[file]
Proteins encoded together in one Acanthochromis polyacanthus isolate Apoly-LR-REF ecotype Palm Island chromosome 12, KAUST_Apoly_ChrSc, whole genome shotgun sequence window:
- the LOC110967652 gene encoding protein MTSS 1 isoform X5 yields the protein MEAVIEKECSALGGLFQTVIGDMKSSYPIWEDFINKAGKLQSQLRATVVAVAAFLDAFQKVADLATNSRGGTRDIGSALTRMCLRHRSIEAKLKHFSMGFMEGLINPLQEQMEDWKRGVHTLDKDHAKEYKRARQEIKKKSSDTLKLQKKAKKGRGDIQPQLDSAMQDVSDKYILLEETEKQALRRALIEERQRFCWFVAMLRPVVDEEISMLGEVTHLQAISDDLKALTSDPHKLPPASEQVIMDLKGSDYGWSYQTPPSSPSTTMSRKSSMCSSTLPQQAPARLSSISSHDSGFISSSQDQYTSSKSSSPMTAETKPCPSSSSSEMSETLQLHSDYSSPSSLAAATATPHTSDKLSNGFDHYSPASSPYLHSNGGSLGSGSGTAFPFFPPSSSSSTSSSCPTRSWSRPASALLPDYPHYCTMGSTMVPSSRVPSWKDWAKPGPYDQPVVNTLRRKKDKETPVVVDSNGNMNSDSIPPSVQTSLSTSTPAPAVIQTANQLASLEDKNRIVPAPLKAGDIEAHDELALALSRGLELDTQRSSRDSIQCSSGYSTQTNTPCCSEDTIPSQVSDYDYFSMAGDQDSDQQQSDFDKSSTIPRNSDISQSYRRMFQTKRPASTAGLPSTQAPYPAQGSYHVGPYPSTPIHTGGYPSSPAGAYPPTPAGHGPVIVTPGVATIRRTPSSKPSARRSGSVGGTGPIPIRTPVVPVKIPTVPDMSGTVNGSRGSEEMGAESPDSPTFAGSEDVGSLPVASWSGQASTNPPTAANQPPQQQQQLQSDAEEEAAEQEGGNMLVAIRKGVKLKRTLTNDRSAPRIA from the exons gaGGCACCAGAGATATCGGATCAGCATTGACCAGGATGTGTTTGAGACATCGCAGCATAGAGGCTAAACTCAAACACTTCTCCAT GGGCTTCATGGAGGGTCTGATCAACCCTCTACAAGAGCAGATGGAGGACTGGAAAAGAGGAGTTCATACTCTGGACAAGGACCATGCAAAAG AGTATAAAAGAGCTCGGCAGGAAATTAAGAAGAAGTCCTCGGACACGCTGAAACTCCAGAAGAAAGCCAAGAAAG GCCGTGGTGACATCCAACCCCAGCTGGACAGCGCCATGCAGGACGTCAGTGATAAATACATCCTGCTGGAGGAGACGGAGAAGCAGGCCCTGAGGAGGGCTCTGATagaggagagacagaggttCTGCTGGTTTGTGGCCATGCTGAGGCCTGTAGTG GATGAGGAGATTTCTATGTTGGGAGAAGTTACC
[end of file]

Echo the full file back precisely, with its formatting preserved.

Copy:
Proteins encoded together in one Acanthochromis polyacanthus isolate Apoly-LR-REF ecotype Palm Island chromosome 12, KAUST_Apoly_ChrSc, whole genome shotgun sequence window:
- the LOC110967652 gene encoding protein MTSS 1 isoform X5 yields the protein MEAVIEKECSALGGLFQTVIGDMKSSYPIWEDFINKAGKLQSQLRATVVAVAAFLDAFQKVADLATNSRGGTRDIGSALTRMCLRHRSIEAKLKHFSMGFMEGLINPLQEQMEDWKRGVHTLDKDHAKEYKRARQEIKKKSSDTLKLQKKAKKGRGDIQPQLDSAMQDVSDKYILLEETEKQALRRALIEERQRFCWFVAMLRPVVDEEISMLGEVTHLQAISDDLKALTSDPHKLPPASEQVIMDLKGSDYGWSYQTPPSSPSTTMSRKSSMCSSTLPQQAPARLSSISSHDSGFISSSQDQYTSSKSSSPMTAETKPCPSSSSSEMSETLQLHSDYSSPSSLAAATATPHTSDKLSNGFDHYSPASSPYLHSNGGSLGSGSGTAFPFFPPSSSSSTSSSCPTRSWSRPASALLPDYPHYCTMGSTMVPSSRVPSWKDWAKPGPYDQPVVNTLRRKKDKETPVVVDSNGNMNSDSIPPSVQTSLSTSTPAPAVIQTANQLASLEDKNRIVPAPLKAGDIEAHDELALALSRGLELDTQRSSRDSIQCSSGYSTQTNTPCCSEDTIPSQVSDYDYFSMAGDQDSDQQQSDFDKSSTIPRNSDISQSYRRMFQTKRPASTAGLPSTQAPYPAQGSYHVGPYPSTPIHTGGYPSSPAGAYPPTPAGHGPVIVTPGVATIRRTPSSKPSARRSGSVGGTGPIPIRTPVVPVKIPTVPDMSGTVNGSRGSEEMGAESPDSPTFAGSEDVGSLPVASWSGQASTNPPTAANQPPQQQQQLQSDAEEEAAEQEGGNMLVAIRKGVKLKRTLTNDRSAPRIA from the exons gaGGCACCAGAGATATCGGATCAGCATTGACCAGGATGTGTTTGAGACATCGCAGCATAGAGGCTAAACTCAAACACTTCTCCAT GGGCTTCATGGAGGGTCTGATCAACCCTCTACAAGAGCAGATGGAGGACTGGAAAAGAGGAGTTCATACTCTGGACAAGGACCATGCAAAAG AGTATAAAAGAGCTCGGCAGGAAATTAAGAAGAAGTCCTCGGACACGCTGAAACTCCAGAAGAAAGCCAAGAAAG GCCGTGGTGACATCCAACCCCAGCTGGACAGCGCCATGCAGGACGTCAGTGATAAATACATCCTGCTGGAGGAGACGGAGAAGCAGGCCCTGAGGAGGGCTCTGATagaggagagacagaggttCTGCTGGTTTGTGGCCATGCTGAGGCCTGTAGTG GATGAGGAGATTTCTATGTTGGGAGAAGTTACC